Literal phrasal verbs

Some of the most common phrasal verbs have an obvious meaning (a literal meaning) which you can guess from the two parts. You should understand these examples if you know each individual word:

I ran out of the room.

I put my keys in my bag. Then I took them out again.

You could argue that these shouldn't be called phrasal verbs - they are simply a verb with a place or direction.

Idiomatic phrasal verbs

Phrasal verbs also have idiomatic meanings - meanings that are less obvious or impossible to guess from the individual words (but you might be able to guess from the context). Can you guess what these mean?

Oh no! We've run out of milk.

My boss expects me to put in 10 hours a day.

It's important to take out holiday insurance before you travel.

Practice 1: learn the meanings (literal or idiomatic)

Click on the flashcard to see the definition. If it's easy, remove it from the flashcards. If it's hard, click needs more practice and you can try it again.


Example / definition:




Practice 2: remember the phrasal verbs

How many phrasal verbs can you remember from the examples? Click on the question to see the answer. If it was easy, you can remove it from the set of cards, otherwise click needs more practice to save it and see the next one. Keep going until there are no questions left.





You'll probably remember these better if you have a break now or study something different. Come back tomorrow and try the next set of flashcard questions for these phrasal verbs.

Practice 3: test yourself - same verbs, new questions

Now test your understanding with these examples. What's the best phrasal verb to complete these sentences?





Here is a summary of the verbs studied in this lesson. **Note sb = somebody, sth = something.


He put too much milk in my coffee.
(place sth inside another)

I'm having a new dishwasher put in this weekend.
(put sth in = install sth, fix it in place)

My boss expects me to put in at least 10 hours a day!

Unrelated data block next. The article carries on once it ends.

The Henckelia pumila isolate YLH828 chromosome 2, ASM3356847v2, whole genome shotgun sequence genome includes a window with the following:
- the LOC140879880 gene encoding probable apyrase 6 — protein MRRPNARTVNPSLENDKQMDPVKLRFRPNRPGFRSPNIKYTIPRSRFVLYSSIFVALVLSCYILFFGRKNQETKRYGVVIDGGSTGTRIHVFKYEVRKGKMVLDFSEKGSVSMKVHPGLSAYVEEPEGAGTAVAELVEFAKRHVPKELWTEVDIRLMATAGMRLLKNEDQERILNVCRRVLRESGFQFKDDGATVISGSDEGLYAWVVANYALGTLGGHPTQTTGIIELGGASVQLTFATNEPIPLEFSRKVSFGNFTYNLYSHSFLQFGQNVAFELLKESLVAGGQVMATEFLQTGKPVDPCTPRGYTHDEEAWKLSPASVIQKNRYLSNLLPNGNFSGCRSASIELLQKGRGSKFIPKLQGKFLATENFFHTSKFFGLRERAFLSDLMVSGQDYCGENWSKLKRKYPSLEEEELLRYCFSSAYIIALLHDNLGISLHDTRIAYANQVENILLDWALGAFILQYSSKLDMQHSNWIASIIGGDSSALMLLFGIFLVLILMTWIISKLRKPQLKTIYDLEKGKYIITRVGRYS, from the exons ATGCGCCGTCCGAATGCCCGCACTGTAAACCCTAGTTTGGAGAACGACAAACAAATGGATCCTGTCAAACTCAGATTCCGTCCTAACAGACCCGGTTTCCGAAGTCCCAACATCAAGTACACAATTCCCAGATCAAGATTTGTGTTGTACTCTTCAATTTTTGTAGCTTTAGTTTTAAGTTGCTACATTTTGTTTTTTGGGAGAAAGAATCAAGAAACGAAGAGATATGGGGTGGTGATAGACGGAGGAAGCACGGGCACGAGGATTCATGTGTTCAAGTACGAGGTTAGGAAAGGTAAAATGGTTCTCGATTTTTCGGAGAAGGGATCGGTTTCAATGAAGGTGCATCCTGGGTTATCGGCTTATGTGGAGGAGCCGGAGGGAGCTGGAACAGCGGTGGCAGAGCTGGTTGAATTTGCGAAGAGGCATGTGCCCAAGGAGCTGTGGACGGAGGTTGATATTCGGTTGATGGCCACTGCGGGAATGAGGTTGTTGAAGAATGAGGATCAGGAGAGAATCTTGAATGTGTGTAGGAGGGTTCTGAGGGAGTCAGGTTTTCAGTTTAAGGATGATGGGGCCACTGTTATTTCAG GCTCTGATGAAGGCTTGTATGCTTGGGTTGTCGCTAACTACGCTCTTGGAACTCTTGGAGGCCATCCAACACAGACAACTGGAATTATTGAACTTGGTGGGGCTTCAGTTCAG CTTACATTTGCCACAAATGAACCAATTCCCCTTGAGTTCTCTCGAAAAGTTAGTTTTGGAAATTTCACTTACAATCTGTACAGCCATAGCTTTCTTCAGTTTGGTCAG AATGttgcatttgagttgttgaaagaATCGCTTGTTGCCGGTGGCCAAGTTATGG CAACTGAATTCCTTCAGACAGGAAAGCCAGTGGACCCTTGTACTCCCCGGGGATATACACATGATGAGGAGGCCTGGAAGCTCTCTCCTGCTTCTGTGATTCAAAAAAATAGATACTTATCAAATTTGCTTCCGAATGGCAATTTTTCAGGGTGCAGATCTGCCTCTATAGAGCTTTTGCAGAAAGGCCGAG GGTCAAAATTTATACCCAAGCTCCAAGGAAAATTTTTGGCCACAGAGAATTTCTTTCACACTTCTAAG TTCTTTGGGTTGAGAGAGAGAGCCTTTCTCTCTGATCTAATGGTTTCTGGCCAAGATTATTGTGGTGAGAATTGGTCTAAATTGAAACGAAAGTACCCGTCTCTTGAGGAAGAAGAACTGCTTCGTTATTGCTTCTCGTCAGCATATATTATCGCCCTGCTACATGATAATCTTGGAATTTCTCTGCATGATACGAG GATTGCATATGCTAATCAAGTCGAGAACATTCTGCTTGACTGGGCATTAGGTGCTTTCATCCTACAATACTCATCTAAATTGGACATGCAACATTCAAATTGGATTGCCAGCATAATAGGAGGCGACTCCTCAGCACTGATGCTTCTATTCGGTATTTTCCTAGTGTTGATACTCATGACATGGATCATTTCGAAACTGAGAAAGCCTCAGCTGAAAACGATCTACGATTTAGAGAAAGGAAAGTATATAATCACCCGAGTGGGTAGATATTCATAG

(put sth in(to) = spend time/money/effort doing something)

 He opened the envelope and took out the letter.
(remove sth/sb from somewhere)

You should take him out to the new Chinese restaurant.
(take sb out = invite sb to go somewhere socially with you)

I had to take out a loan to pay for my new car.
(take sth out = obtain an official financial service, usually insurance or a loan)

 She stood at the window and looked out at the garden.
(look outside)

Look out! The lion has escaped!
(look out = warning: be careful!)

I always look out for my younger sister.
(look out for sb = think about sb and do things to make sure they are well)

The professor held up the picture so everyone could see it.
(hold something in a higher position)

These are really old shoes, but they're holding up quite well.
(hold up = remain strong or in quite good condition, after time)

We were held up by heavy traffic.
(hold sth/sb up = delay sth/sb)

 He heard a noise and looked back at the house, but there was no one there.
(look at sth/sb again)

Looking back on those days, we had a very happy life.
(look back =  think about something in the past)

They had a big fight and he ran out of the room.
(leave suddenly or quickly)

Oh no! We've run out of chocolate!
(run out (of sth) = use sth completely so that nothing is left.


 *These phrasal verbs and questions are adapted from the PHaVE list, from research by Garnier, M. & Schmitt, N. (2014). The PHaVE List: A pedagogical list of phrasal verbs and their most frequent meaning senses. Language Teaching Research, 19(6), 645–666. DOI: 10.1177/1362168814559798